When I arrived all eyes were on the UEFA England vs. Wales match. The stage and gear sat quietly neglected as the teams battled 1-1 into the final minute. But by then it was too late…
“We are lacking in bands,” continued Mr. Clayton. “That’s the honest truth. The LL does have music nearly every Friday and Saturday, actually most of them, but the choices now…
There’s very good musicians out there, but there’s not as many anymore. Because Rain was involved in so many bands and so many individuals projects. When Rain left, we lost 7 or 8 bands and that void has never been filled. So now all of the bars that have live music in Zhuhai are still fighting with each other for live music. There’s a void.”
TG: The first night that I met you (on that seaside taxi cab ride) you were talking about…there’s kind of this competition between…but you managed to transcend all that and I remember you talking about it the first night we met…lots of musicians will basically get put on a house gig and they’ll find one place where they can do a gig…
AW: And I’ve been offered that and I turned it down. I’m a firm believer and I’ve talked about this from day one, here: for a music scene that’s really young, like ours, to grow, musicians can’t just play at one place, they need to rotate around. I’m playing everywhere that I can play a gig. Playing live music is my passion and nobody’s telling me where to play or where not to play. I’ve made that a ground rule.
One man never makes all the difference. Many people with congruent passions, interests, and goals working together is the way in which ecosystems change. Like tribes banding for the sake of gathering firewood, for the hunt, for a round of storytelling or for rhythm. It is those with whom we surround ourselves that define us. In the span of 2 short years, Mr. Adam Wolf, known to many simply by his stage name ‘Rain’, assembled countless duets and bands, played in every venue that would have him, participated in and organized charity events, and made it possible for people from all over the globe to enjoy and participate in live music on a regular basis in the burgeoning Pearl River Delta oasis of Zhuhai.
It is the collision of tribes which diversifies the ecosystem. And that’s a beautiful thing. So I asked Paul Bailey, “What are some of the more memorable shows that you did with Chairman Wow? What shows really stand out in your mind?”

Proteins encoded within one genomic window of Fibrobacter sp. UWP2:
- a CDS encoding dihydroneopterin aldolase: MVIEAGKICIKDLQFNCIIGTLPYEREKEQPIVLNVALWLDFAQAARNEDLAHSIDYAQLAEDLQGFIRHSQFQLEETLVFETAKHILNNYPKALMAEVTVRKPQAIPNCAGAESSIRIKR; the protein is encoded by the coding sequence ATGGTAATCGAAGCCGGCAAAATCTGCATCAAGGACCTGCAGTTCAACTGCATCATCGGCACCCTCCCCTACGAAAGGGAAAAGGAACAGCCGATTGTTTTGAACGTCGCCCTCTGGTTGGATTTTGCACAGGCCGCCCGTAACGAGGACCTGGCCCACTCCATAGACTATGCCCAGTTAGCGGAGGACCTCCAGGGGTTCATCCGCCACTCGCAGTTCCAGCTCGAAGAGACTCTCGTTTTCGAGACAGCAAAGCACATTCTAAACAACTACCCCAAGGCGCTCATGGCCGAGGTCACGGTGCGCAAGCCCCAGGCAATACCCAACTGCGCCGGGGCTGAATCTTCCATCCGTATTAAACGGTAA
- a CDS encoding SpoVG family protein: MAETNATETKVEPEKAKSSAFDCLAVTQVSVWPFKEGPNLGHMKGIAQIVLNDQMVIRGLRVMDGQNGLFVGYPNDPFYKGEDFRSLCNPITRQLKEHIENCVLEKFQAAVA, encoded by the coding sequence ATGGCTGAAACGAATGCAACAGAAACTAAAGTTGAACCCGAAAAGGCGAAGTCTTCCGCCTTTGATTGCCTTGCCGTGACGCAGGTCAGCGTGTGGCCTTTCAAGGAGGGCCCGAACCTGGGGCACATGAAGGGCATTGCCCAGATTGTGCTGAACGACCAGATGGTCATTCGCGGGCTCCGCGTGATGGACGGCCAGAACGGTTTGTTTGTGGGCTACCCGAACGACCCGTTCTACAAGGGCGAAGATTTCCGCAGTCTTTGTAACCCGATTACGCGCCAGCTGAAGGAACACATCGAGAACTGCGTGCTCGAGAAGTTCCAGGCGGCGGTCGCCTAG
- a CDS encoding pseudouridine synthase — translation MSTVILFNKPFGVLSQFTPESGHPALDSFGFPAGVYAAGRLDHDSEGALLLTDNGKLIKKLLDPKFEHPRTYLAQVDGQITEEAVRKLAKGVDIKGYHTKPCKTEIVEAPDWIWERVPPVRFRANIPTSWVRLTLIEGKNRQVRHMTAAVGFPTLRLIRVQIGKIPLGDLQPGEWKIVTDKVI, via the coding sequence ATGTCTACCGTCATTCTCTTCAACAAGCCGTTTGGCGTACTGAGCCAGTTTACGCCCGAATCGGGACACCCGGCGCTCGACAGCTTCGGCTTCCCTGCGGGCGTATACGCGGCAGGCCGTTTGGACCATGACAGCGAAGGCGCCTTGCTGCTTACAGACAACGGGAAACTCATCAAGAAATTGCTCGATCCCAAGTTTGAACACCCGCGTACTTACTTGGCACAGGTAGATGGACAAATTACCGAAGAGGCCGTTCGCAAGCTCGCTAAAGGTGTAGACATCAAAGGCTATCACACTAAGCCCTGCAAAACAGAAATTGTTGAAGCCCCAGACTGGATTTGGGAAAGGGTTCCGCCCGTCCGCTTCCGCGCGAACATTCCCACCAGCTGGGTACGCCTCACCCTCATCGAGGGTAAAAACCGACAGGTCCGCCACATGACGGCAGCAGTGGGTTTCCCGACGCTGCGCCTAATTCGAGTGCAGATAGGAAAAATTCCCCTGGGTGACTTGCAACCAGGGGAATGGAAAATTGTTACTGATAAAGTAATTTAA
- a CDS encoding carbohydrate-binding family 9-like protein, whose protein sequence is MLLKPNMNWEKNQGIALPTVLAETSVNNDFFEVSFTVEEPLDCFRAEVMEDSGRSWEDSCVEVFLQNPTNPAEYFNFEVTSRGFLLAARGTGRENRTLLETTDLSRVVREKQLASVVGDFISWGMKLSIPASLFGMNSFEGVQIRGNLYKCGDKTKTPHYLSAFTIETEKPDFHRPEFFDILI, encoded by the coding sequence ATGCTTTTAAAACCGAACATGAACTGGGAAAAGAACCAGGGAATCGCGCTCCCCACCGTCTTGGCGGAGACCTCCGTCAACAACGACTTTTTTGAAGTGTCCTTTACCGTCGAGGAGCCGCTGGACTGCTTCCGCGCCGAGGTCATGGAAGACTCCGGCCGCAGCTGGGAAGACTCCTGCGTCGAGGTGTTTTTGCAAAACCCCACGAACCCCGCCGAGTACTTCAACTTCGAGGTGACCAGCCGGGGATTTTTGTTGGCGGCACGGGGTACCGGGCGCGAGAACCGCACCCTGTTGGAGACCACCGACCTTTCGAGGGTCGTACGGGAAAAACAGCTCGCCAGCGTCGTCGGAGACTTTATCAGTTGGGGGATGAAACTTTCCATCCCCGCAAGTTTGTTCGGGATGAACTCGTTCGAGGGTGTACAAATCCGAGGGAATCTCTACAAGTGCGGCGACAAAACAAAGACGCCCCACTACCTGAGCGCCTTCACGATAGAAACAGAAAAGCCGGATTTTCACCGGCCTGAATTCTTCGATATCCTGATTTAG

“My happiest gig,”
said Mr. Bailey, “was probably our first one. It was just a little gig at the London Lounge. And like I said, it was the first time I ever played a show set as a singer. I just had this massive rush of happiness and confidence after the show. (Kate’s saying it was when they had their closing party for the first London Lounge. I’m not one hundred percent sure if that’s true.) And just like generally having that sort of…that…what would you say…you get that feeling that you’re doing something that you care about with other people who care about the same thing and maybe after practice you go for a couple of beers or some food and you’ve got that kind of camaraderie that you don’t really get in a lot of other situations.”
And like those West African drummers, “the most renowned people in their ethnic groups” who “go all over the world touring as representatives of African Music”, Adam Wolf continues his world tour. He currently teaches the children of U.S. statespeople— diplomats and whatnot, as the story goes—at an IB school in Moscow.
Adam said to me, “A lot of these guys had performed for the Queen of England or George Bush or President Obama or the Chancellor of Germany,” and, if history is any indication and continuity is as real as the air we breathe, it will one day soon be Mr. Wolf’s turn to take his place in front of great world leaders and share with them some of the magic he has gathered, On His Musical Journey Around the World.
Post Script: If you ever visit Pittsburgh, Pennsylvania, Mr. Wolf recommends “the Primanti Brother’s Sandwich. It’s basically a ham or beef or chicken sandwich which is served with cole slaw and french fries. It’s like this big (indicates the size of his head) and instead of fries and cole slaw on the side, it’s all in the sandwich. It’s a Pittsburgh thing.” Thank you to Janice Lee, Martyn Henderson, Mark Clayton and Paul Bailey for their invaluable insight. Thank you to Dimitri Kotsilimpas for the interview photos. Thank you to JJ Verdun for offering a platform for publication. And a massive thanks to Adam for…well…you read the story….
By: Taylor A. Grimmer